SAN JOSE -- A Santa Clara County judge has ruled that San Jose must provide city officials' private text messages, emails or other electronic communications about city affairs in response to an activist's request, a potentially far-reaching decision that could settle a growing dispute over what open-government advocates say has become a glaring loophole in the state's public records law.

"This is an important decision," said Peter Scheer, executive director of the First Amendment Coalition, a Santa Rosa-based nonprofit organization dedicated to advancing free speech and open government. "It's an important advance. The judge has got to be right. Because if he's not right, then personal email accounts and personal texting accounts would constitute such a huge loophole in open government laws that they would basically render the basic requirements of the law meaningless."

City Attorney Rick Doyle could not say whether the city will appeal because he hasn't discussed the decision with the City Council. But he agreed that its potential would be broad, arguing it could be troubling on both practical and privacy grounds.

"It has implications statewide," Doyle said. "We have some real concerns about it."

The ruling by Santa Clara County Superior Court Judge James P. Kleinberg on Friday was a victory for San Jose activist Ted Smith, who sued the city in August 2009 over its refusal to disclose officials' personal electronic communications in response to his request. Smith had requested emails, texts and other messages sent to and from personal devices by Mayor Chuck Reed, council members and redevelopment officials about city business including subsidizing a development in San Pedro Square downtown on property owned by former Mayor Tom McEnery and his family.


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Smith's attorney, James McManis, said the city's refusal to provide the records was ironic given that Reed had championed open-government "sunshine reforms" and San Jose's groundbreaking policy, adopted in January 2010, that declared such personal electronic messaging by council members and their staff subject to disclosure.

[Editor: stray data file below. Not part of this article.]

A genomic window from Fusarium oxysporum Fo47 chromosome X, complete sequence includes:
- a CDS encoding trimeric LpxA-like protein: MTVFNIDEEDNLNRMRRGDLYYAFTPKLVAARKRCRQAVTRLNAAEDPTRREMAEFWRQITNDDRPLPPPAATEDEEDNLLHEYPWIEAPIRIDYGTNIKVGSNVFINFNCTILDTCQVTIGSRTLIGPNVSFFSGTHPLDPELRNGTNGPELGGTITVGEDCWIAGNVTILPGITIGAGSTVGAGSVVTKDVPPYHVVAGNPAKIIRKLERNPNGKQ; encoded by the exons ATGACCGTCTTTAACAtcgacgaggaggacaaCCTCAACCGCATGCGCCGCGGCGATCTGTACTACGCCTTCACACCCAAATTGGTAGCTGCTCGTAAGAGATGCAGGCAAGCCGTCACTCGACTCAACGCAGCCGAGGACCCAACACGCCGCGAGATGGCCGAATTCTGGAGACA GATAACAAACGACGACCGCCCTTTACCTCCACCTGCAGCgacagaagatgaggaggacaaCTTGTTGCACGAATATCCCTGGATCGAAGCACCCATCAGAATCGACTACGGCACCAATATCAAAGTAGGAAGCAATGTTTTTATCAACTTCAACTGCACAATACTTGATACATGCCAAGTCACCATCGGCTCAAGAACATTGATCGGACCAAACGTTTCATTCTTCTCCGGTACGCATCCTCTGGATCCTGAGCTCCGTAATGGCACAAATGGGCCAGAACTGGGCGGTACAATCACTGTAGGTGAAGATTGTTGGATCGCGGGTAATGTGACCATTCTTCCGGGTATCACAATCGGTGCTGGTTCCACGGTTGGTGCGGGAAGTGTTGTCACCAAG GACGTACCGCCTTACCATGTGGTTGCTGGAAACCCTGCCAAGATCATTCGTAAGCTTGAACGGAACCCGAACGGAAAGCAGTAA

"We hear about the Reed Reforms and sunshine, but when we ask to see the emails on private devices, we're refused," McManis said. "That's why I'm really happy we won."

Reed was traveling out of state, and his office had no immediate comment.

Smith, an environmental activist who founded the Silicon Valley Toxics Coalition, and McManis, a prominent lawyer, have a history of taking on City Hall on such things as lobbying regulations and campaign finance restrictions that McManis argued abridge free speech rights.

"His interest is summarized in two words," McManis said of his client. "Good government."

McManis had filed a complaint on behalf of an anonymous critic in 2008 accusing McEnery of violating the city's lobbying laws in meetings with city officials about subsidizing his San Pedro development plans. City commissioners who enforce the lobbying laws dismissed the complaint after their outside investigators deemed it largely without merit.

Smith's suit over the electronic records argued the city violated the California Public Records Act by refusing to turn over messages from personal phones and other devices in response to his June 2009 request. It named as defendants Reed, the City Council, the now-defunct redevelopment agency and its former director, Harry Mavrogenes.

The suit came as a growing nationwide battle waged over the line between government officials' public and private lives, as lawmakers embraced technology that enabled portable wireless phones to send and receive email and short text messages.

Doyle has previously pointed to arguments raised by the League of California Cities and the California State Association of Counties in fighting a Tracy newspaper's effort to compel a city councilwoman to produce personal emails on a proposed development. They contended that compelling disclosure from officials' personal accounts would be impractical because the government agency does not control access and storage. They also argued that such requests raise privacy concerns because messages regarding official business may be mingled with others about private matters. Doyle said that if the state Legislature intends for officials' private accounts to be subject to disclosure it should say so.

San Jose made headlines in January 2010 with its policy declaring personal texts, emails and other electronic messages of council members and their staff subject to disclosure. But the question of whether the California Public Records Act covers personal devices and accounts of public officials had remained unresolved, as the Tracy newspaper lost its 2007 case on appeal over a technicality. Scheer said that if Judge Kleinberg's decision stands, it would change that.

"It is, I believe, a correct interpretation and goes beyond certainly the practices of most cities and local governments," Scheer said. "It would bring a lot more of the most important communications within local governments within the jurisdiction of the Public Records Act."

Contact John Woolfolk at 408-975-9346. Follow him on Twitter at Twitter.com/johnwoolfolk1.